The Wars To Come
The House of Black and White
Sons of the Harpy
Kill the Boy
Unbowed, Unbent, Unbroken
The Dance of Dragons
After the dramatic events that transpired last season, Game Of Thrones returns for its long anticipated fifth season, and a much more methodical pace accompanying its narrative. Nestled between a lot of the slow paced, politically charged episodes are some of the best set pieces of the show. Hardhorne in particular is really the highlight of this season, resulting in a climactic fight that erupts into chaos and spells serious consequences going forward.
Much like the books, the direction of the season leans heavily toward three main narratives; Arya in Braavos, the Sparrows’ rising power in King’s Landing and Daenarys’ continued struggles to maintain peace across the Narrow Sea. The former story sees Arya accepted into The House of Black and White by Jaqen H’ghar, beginning her training into becoming a face-changing assassin. This ultimately leads her to question everything she’s been taught before, ending with her future at the House still up for debate.
Meanwhile in King’s Landing the continued presence of the Sparrow’s religion causes serious problems for the Lannisters. This culminates in several balances of power swinging in favour of the High Sparrow and the cult, exerting their dominance by imprisoning Margarey Tyrell and later on, Cersei herself. Ultimately, this storyline serves its purpose to show how powerless Tommen is as ruler over the Seven Kingdoms but does admittedly drag on a little more than it should.
Up in the North, Stannis prepares his army following the successful sacking of Mance Rayder’s camp. Seeing an opportunity to exert his dominance over the North, Stannis tries unsuccessfully to recruit Tormund and the Wildlings to his cause until Jon Snow steps in, promising them land South of the wall. This leads him off on an expedition to Hardhorne to recruit the Wildling horde and strengthen Stannis’ forces.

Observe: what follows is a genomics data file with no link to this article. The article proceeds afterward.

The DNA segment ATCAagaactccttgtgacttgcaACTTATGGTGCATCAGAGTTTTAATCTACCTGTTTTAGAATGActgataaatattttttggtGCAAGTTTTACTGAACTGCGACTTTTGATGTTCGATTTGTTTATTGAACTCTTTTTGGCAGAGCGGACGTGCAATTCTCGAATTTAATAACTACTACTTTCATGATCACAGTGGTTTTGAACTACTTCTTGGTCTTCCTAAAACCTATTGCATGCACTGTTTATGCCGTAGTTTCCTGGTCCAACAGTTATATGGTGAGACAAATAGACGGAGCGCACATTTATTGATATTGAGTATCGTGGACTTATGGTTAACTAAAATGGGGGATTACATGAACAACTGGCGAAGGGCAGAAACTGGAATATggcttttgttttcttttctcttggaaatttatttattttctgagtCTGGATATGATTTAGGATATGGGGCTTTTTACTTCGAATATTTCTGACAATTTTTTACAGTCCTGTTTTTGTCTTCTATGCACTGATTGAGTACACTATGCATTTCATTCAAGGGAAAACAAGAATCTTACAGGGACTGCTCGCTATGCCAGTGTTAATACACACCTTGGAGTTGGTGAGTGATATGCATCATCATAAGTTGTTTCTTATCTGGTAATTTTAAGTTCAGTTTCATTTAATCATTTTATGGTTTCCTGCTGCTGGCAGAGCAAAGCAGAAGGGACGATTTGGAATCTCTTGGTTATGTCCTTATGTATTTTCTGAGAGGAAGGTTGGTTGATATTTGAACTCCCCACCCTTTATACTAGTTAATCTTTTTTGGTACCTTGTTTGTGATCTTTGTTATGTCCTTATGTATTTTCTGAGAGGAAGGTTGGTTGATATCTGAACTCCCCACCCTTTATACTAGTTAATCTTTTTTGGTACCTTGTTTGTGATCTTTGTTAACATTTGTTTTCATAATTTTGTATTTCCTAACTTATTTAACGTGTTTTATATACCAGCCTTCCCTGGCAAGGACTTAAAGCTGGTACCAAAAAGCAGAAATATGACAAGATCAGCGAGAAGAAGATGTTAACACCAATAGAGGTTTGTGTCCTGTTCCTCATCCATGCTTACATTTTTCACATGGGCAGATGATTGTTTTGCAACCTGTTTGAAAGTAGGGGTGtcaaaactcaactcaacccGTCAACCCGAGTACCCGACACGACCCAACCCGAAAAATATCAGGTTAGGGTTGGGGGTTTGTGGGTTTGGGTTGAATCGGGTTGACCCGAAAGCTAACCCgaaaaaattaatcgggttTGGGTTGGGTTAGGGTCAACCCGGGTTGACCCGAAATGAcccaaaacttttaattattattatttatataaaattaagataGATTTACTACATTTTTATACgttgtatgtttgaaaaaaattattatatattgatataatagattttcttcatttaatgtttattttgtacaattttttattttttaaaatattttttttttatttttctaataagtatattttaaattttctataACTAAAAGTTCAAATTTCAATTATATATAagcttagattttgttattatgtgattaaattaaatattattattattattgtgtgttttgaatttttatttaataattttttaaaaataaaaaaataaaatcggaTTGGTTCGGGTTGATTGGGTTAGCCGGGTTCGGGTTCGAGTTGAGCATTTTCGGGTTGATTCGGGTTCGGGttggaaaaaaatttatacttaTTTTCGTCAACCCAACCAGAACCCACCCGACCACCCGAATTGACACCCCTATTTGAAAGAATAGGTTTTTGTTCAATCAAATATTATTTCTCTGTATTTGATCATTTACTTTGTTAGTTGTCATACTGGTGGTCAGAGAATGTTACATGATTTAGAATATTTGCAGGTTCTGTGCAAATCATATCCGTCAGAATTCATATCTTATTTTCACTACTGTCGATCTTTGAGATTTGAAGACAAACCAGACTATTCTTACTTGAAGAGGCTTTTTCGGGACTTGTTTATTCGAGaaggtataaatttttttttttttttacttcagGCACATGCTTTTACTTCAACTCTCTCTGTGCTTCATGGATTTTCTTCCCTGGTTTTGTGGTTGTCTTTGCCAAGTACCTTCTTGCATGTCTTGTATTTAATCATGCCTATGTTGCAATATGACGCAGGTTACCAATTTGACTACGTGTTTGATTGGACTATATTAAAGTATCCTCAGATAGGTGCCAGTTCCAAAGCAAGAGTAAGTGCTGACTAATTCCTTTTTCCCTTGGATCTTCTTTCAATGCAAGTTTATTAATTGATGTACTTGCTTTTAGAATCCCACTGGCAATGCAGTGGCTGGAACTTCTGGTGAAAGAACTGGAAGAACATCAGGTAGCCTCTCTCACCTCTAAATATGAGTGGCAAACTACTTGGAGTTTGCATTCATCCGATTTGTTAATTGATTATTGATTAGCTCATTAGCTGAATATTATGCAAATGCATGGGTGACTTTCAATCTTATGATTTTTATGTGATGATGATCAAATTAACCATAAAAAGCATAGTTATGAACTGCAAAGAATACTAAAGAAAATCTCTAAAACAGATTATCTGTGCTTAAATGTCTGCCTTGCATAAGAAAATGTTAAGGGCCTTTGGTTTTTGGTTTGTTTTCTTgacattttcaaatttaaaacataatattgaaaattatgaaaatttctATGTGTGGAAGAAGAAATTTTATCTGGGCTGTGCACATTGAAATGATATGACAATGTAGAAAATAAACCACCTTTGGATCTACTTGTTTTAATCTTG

Unfortunately, the Boltons have other ideas and after wedding Sansa, Ramsay heads up North to sabotage Stannis’ army. This leads to him making a rash decision regarding the Lord Of Light which really serves as the catalyst to the end of his cause, as the army abandons him, leaving him at the mercy of the Boltons’ army.
The season ends with one final twist in the tale, several episodes after Jon Snow is declared Lord Commander of the Night’s Watch. Ambushed in the middle of the night, Jon sees his brothers betray him. After stabbing him repeatedly and leaving him for dead, Season 5 ends with big question marks hanging over the series and the threat of the White Walkers growing becoming an ever bigger threat than ever before.
Although there isn’t much in the way of exciting battles or action set pieces this season, it’s ultimately the interesting view of the various faiths across Westeros that really makes these 10 episodes so interesting. From the rise to power for the High Sparrow through to the wavering faith in the Lord of Light, there’s some very interesting thematic work done here that helps push this season along.
Much like seasons before, the visuals are fantastic, with the set design and visual effects really helping to bring Westeros to life. While the pacing is a little slower this time around and the season is somewhat overshadowed by what’s come before, there’s enough here to make for an enthralling watch nonetheless.